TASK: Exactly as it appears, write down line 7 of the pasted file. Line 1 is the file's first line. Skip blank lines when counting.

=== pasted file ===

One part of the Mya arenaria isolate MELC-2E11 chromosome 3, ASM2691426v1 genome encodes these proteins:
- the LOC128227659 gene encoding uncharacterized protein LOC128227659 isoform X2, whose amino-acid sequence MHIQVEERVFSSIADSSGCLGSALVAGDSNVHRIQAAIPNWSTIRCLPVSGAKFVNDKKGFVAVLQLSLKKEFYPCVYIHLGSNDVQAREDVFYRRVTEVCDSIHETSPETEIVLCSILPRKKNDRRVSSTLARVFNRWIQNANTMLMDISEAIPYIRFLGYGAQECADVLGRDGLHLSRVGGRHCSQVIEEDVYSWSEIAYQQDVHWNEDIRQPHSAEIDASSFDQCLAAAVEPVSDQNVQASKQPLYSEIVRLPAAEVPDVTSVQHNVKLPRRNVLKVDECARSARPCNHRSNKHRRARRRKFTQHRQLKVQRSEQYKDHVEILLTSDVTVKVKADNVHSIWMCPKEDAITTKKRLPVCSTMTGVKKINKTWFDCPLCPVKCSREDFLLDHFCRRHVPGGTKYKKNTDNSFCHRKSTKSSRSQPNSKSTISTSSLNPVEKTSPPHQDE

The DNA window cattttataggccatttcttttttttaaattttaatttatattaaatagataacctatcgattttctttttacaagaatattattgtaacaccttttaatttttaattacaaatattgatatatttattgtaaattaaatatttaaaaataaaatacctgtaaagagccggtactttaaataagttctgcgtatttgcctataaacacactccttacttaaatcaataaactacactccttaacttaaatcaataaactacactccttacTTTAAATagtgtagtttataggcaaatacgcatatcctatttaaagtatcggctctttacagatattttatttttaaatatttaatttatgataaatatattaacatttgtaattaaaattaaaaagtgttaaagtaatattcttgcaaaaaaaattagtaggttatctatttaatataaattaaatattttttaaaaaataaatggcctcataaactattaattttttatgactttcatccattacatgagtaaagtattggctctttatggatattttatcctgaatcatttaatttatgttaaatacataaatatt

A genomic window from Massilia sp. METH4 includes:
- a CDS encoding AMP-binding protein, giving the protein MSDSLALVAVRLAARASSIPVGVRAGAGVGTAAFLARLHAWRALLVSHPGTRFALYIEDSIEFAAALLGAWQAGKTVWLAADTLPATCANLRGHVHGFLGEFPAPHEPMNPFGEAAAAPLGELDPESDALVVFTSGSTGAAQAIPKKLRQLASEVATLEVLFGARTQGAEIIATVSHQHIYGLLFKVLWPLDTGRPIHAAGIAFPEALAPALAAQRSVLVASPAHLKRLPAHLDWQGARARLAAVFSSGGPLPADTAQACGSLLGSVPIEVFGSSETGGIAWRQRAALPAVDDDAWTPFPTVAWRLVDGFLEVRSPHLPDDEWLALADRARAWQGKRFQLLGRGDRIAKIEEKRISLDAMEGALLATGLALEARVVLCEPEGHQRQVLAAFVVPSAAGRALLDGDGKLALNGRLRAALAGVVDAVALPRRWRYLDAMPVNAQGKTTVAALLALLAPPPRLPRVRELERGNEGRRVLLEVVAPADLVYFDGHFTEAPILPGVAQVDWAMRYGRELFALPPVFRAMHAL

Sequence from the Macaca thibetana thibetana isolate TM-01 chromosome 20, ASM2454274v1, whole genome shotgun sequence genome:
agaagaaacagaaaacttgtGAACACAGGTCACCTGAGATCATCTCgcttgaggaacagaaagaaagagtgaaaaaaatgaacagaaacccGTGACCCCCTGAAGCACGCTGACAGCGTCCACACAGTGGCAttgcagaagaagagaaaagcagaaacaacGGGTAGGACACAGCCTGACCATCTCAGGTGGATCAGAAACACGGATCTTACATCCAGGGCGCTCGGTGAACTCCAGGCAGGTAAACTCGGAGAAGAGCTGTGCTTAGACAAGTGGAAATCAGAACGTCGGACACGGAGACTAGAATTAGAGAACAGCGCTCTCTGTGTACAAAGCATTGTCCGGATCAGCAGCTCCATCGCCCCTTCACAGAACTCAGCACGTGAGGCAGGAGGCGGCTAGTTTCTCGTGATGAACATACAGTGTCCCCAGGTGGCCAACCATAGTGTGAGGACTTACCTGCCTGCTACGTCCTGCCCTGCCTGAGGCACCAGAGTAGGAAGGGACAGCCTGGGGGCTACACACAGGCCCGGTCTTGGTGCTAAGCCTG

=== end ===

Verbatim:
agaagaaacagaaaacttgtGAACACAGGTCACCTGAGATCATCTCgcttgaggaacagaaagaaagagtgaaaaaaatgaacagaaacccGTGACCCCCTGAAGCACGCTGACAGCGTCCACACAGTGGCAttgcagaagaagagaaaagcagaaacaacGGGTAGGACACAGCCTGACCATCTCAGGTGGATCAGAAACACGGATCTTACATCCAGGGCGCTCGGTGAACTCCAGGCAGGTAAACTCGGAGAAGAGCTGTGCTTAGACAAGTGGAAATCAGAACGTCGGACACGGAGACTAGAATTAGAGAACAGCGCTCTCTGTGTACAAAGCATTGTCCGGATCAGCAGCTCCATCGCCCCTTCACAGAACTCAGCACGTGAGGCAGGAGGCGGCTAGTTTCTCGTGATGAACATACAGTGTCCCCAGGTGGCCAACCATAGTGTGAGGACTTACCTGCCTGCTACGTCCTGCCCTGCCTGAGGCACCAGAGTAGGAAGGGACAGCCTGGGGGCTACACACAGGCCCGGTCTTGGTGCTAAGCCTG